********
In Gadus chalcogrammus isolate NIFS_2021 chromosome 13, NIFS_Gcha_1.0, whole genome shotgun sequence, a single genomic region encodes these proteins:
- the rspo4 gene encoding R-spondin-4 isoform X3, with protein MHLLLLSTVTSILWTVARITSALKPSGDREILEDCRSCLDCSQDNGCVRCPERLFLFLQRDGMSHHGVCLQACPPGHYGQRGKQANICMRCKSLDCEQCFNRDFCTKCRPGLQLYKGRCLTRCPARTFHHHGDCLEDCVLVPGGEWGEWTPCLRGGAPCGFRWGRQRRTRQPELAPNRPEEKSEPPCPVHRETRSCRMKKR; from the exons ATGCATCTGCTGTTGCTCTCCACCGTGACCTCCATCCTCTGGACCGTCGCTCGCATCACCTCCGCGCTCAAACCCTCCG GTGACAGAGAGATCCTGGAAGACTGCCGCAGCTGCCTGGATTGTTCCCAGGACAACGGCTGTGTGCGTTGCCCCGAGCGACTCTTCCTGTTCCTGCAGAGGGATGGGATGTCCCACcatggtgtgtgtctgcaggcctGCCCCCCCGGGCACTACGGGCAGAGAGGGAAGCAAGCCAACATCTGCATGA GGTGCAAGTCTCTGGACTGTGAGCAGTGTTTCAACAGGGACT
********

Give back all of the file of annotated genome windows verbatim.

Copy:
In Gadus chalcogrammus isolate NIFS_2021 chromosome 13, NIFS_Gcha_1.0, whole genome shotgun sequence, a single genomic region encodes these proteins:
- the rspo4 gene encoding R-spondin-4 isoform X3, with protein MHLLLLSTVTSILWTVARITSALKPSGDREILEDCRSCLDCSQDNGCVRCPERLFLFLQRDGMSHHGVCLQACPPGHYGQRGKQANICMRCKSLDCEQCFNRDFCTKCRPGLQLYKGRCLTRCPARTFHHHGDCLEDCVLVPGGEWGEWTPCLRGGAPCGFRWGRQRRTRQPELAPNRPEEKSEPPCPVHRETRSCRMKKR; from the exons ATGCATCTGCTGTTGCTCTCCACCGTGACCTCCATCCTCTGGACCGTCGCTCGCATCACCTCCGCGCTCAAACCCTCCG GTGACAGAGAGATCCTGGAAGACTGCCGCAGCTGCCTGGATTGTTCCCAGGACAACGGCTGTGTGCGTTGCCCCGAGCGACTCTTCCTGTTCCTGCAGAGGGATGGGATGTCCCACcatggtgtgtgtctgcaggcctGCCCCCCCGGGCACTACGGGCAGAGAGGGAAGCAAGCCAACATCTGCATGA GGTGCAAGTCTCTGGACTGTGAGCAGTGTTTCAACAGGGACT